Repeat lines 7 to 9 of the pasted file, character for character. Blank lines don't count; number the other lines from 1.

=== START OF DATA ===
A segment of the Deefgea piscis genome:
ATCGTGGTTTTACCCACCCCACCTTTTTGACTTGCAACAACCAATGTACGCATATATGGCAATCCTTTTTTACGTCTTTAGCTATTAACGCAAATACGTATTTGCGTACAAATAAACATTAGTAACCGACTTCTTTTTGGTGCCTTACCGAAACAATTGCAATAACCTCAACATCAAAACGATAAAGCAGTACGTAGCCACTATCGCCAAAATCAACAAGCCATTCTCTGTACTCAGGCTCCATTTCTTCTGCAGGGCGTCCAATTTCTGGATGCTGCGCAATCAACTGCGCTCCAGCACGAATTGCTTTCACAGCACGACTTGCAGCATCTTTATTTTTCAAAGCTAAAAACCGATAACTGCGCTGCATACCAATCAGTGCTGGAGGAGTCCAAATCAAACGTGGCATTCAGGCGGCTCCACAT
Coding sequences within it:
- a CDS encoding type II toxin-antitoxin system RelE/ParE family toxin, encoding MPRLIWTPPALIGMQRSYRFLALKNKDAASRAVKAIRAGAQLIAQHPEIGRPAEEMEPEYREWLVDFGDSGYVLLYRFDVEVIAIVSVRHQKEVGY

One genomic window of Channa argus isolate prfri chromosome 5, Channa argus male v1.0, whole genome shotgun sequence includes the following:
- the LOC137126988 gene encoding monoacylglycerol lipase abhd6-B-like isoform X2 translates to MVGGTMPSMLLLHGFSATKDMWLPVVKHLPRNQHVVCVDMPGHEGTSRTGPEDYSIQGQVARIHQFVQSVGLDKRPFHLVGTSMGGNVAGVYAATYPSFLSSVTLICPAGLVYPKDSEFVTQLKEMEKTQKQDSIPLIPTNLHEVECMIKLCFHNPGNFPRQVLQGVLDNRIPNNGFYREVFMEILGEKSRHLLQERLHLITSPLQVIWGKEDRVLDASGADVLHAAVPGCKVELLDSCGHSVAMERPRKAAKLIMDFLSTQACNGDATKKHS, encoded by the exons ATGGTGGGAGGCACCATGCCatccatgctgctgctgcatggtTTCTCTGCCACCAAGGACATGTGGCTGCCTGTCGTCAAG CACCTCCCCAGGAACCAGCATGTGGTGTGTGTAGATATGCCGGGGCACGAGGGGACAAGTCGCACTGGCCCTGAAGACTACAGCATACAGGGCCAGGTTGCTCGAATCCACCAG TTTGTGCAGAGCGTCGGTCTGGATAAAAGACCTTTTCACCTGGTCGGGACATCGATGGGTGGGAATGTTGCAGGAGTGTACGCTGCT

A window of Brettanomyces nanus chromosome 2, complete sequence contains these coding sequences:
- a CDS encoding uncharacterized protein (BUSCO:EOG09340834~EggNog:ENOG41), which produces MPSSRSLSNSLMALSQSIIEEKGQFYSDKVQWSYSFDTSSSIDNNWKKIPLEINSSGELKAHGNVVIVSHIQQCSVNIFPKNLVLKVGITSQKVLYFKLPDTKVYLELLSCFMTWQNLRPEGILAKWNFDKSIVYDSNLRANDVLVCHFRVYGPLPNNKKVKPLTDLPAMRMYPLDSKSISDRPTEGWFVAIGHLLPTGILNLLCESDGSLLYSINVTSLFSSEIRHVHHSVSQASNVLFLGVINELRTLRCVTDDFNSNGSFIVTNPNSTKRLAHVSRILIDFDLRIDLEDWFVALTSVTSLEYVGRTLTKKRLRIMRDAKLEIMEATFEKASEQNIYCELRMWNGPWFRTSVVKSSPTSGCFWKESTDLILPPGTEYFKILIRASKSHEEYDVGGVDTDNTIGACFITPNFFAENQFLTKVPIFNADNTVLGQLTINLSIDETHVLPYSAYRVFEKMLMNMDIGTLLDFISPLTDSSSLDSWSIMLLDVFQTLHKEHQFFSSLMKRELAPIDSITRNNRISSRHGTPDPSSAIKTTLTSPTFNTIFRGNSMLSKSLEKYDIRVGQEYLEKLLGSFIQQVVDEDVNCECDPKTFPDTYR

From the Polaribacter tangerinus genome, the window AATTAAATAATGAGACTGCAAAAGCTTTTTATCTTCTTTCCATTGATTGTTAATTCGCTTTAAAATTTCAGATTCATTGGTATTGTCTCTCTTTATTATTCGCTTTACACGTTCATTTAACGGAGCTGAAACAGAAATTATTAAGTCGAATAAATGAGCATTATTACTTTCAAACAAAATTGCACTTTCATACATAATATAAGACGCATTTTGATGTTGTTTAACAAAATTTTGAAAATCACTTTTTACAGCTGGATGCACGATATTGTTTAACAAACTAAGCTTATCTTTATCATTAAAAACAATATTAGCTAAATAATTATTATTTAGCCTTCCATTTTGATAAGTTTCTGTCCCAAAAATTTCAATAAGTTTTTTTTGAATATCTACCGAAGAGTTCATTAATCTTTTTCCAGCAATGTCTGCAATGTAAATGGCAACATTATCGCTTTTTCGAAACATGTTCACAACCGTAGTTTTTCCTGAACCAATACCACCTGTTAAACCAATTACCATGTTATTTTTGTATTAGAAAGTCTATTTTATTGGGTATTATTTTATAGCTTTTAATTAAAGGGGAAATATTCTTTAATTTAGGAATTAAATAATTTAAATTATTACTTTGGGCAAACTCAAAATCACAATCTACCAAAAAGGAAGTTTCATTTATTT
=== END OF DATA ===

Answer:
A window of Brettanomyces nanus chromosome 2, complete sequence contains these coding sequences:
- a CDS encoding uncharacterized protein (BUSCO:EOG09340834~EggNog:ENOG41), which produces MPSSRSLSNSLMALSQSIIEEKGQFYSDKVQWSYSFDTSSSIDNNWKKIPLEINSSGELKAHGNVVIVSHIQQCSVNIFPKNLVLKVGITSQKVLYFKLPDTKVYLELLSCFMTWQNLRPEGILAKWNFDKSIVYDSNLRANDVLVCHFRVYGPLPNNKKVKPLTDLPAMRMYPLDSKSISDRPTEGWFVAIGHLLPTGILNLLCESDGSLLYSINVTSLFSSEIRHVHHSVSQASNVLFLGVINELRTLRCVTDDFNSNGSFIVTNPNSTKRLAHVSRILIDFDLRIDLEDWFVALTSVTSLEYVGRTLTKKRLRIMRDAKLEIMEATFEKASEQNIYCELRMWNGPWFRTSVVKSSPTSGCFWKESTDLILPPGTEYFKILIRASKSHEEYDVGGVDTDNTIGACFITPNFFAENQFLTKVPIFNADNTVLGQLTINLSIDETHVLPYSAYRVFEKMLMNMDIGTLLDFISPLTDSSSLDSWSIMLLDVFQTLHKEHQFFSSLMKRELAPIDSITRNNRISSRHGTPDPSSAIKTTLTSPTFNTIFRGNSMLSKSLEKYDIRVGQEYLEKLLGSFIQQVVDEDVNCECDPKTFPDTYR

From the Polaribacter tangerinus genome, the window AATTAAATAATGAGACTGCAAAAGCTTTTTATCTTCTTTCCATTGATTGTTAATTCGCTTTAAAATTTCAGATTCATTGGTATTGTCTCTCTTTATTATTCGCTTTACACGTTCATTTAACGGAGCTGAAACAGAAATTATTAAGTCGAATAAATGAGCATTATTACTTTCAAACAAAATTGCACTTTCATACATAATATAAGACGCATTTTGATGTTGTTTAACAAAATTTTGAAAATCACTTTTTACAGCTGGATGCACGATATTGTTTAACAAACTAAGCTTATCTTTATCATTAAAAACAATATTAGCTAAATAATTATTATTTAGCCTTCCATTTTGATAAGTTTCTGTCCCAAAAATTTCAATAAGTTTTTTTTGAATATCTACCGAAGAGTTCATTAATCTTTTTCCAGCAATGTCTGCAATGTAAATGGCAACATTATCGCTTTTTCGAAACATGTTCACAACCGTAGTTTTTCCTGAACCAATACCACCTGTTAAACCAATTACCATGTTATTTTTGTATTAGAAAGTCTATTTTATTGGGTATTATTTTATAGCTTTTAATTAAAGGGGAAATATTCTTTAATTTAGGAATTAAATAATTTAAATTATTACTTTGGGCAAACTCAAAATCACAATCTACCAAAAAGGAAGTTTCATTTATTT